LUSBY, Maryland—Tracy Wilson is sitting in the cutest little ranch house in this Calvert County town. It is her dream house—literally her dream house, she explains, as she has had the image of this very home in her mind, down to the color scheme of the exterior.
It is 4 o’clock in the afternoon, and the single mother of two just got home from another dream—her job. She spends her days working as an instrumentation technician in the flight test program at Boeing.
“I get to spend my days working on F-18s,” she exclaims several times during the interview. She says it with such joy that her appreciation for her craft becomes infectious.
Life wasn’t always this balanced for the Exeter, Pennsylvania, native. In her senior year of high school, she underwent open-heart surgery for a hole in her heart after the healthy basketball athlete suffered a stroke. “The stroke temporarily took my speech and my handwriting,” she said. “So I was freaking out because I was so ready to start the next part of my life after high school.”
She recovered but found her life directionless after high school. Wilson explains that she wanted to go to college, but without any clarity on what she should pursue and little money to attend, she bounced from career to career, trying to find her greater purpose.
In between, she married, had two boys, divorced. She found herself still searching, still wanting to better herself, still deeply committed to the work ethic her parents had taught her, yet living on the edge of poverty, cleaning houses, exhausted, and still struggling to put food on the table.
“One day, I was sitting on the couch feeling sorry for myself, watching TV, and I—this commercial came on for York Technical Institute, and something about it clicked in my brain. I went to their website, and the electrician program caught my eye,” Wilson explained.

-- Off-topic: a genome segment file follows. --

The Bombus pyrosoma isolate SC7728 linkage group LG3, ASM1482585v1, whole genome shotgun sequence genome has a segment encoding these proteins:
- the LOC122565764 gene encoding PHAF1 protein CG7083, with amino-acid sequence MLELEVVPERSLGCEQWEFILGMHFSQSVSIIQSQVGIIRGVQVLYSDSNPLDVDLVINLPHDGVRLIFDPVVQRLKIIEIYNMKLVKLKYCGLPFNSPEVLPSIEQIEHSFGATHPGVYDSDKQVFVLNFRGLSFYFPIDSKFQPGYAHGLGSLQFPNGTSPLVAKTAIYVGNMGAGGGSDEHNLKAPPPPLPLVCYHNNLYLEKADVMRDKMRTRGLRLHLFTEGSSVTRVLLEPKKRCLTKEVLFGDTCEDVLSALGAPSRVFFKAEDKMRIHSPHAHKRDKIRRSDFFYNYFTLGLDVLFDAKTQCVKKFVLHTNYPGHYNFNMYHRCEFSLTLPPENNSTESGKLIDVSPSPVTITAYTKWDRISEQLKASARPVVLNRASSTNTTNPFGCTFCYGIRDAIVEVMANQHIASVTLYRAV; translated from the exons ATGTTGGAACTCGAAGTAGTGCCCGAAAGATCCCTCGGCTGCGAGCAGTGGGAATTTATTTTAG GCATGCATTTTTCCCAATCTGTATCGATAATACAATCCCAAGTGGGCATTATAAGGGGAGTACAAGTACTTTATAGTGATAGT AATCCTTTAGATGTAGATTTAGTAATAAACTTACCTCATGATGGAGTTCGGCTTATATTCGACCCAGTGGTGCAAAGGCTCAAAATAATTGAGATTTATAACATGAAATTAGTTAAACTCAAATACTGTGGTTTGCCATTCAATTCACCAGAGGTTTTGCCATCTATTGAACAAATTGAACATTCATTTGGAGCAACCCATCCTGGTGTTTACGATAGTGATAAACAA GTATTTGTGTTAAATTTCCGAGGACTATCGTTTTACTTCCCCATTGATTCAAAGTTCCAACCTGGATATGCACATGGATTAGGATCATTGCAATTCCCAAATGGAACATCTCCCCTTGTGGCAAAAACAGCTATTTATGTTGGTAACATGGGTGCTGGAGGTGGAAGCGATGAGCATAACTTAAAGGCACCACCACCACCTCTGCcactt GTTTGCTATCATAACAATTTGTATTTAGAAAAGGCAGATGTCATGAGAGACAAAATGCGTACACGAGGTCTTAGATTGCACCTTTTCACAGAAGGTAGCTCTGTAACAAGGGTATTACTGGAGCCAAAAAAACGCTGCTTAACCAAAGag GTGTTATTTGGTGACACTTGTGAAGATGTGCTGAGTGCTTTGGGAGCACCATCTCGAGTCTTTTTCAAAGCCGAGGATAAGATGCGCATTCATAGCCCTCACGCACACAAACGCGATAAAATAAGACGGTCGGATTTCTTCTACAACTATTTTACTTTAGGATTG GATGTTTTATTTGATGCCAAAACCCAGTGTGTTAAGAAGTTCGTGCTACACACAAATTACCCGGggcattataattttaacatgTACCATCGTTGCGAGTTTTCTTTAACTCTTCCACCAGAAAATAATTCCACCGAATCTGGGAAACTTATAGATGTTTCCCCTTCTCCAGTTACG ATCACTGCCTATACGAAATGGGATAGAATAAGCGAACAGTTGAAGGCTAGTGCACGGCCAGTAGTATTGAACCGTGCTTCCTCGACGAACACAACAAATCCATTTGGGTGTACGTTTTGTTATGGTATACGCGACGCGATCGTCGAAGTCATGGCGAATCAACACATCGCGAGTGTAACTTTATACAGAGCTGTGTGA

“I’ve always loved working with my hands,” she told me. “I was always in my dad’s little workshop doing whatever I could, hooking up wires. I saw it was a nine-month program and called and took a tour of the school. I ended up being more intrigued by their electronics engineering technology program, and I turned to the counselor and said, ‘Sign me up.'”
Wilson said she still had to clean houses to bring an income in. “I remember I had about $10 in my checking account that day,” she said.
Several months into her education, Wilson found out about the Work Ethic Scholarship Program from the Mike Rowe WORKS Foundation. The program provides financial support to students enrolled in trade school training programs who have demonstrated a continuing commitment to personal responsibility, a positive attitude, and a strong work ethic.
“I was like, ‘Hey, I am a huge ‘Dirty Jobs’ fan,'” she said of Rowe’s wildly popular Discovery Channel show, in which he does every trade job created that makes the clocks, trains, planes, and automobiles run on time and keeps your toilet flushing, too. Rowe made a reality show out of unglamorous yet essential jobs that make everyone’s lives safer and more comfortable. He brought to the forefront not just their existence but also the value these jobs have for the people who do them.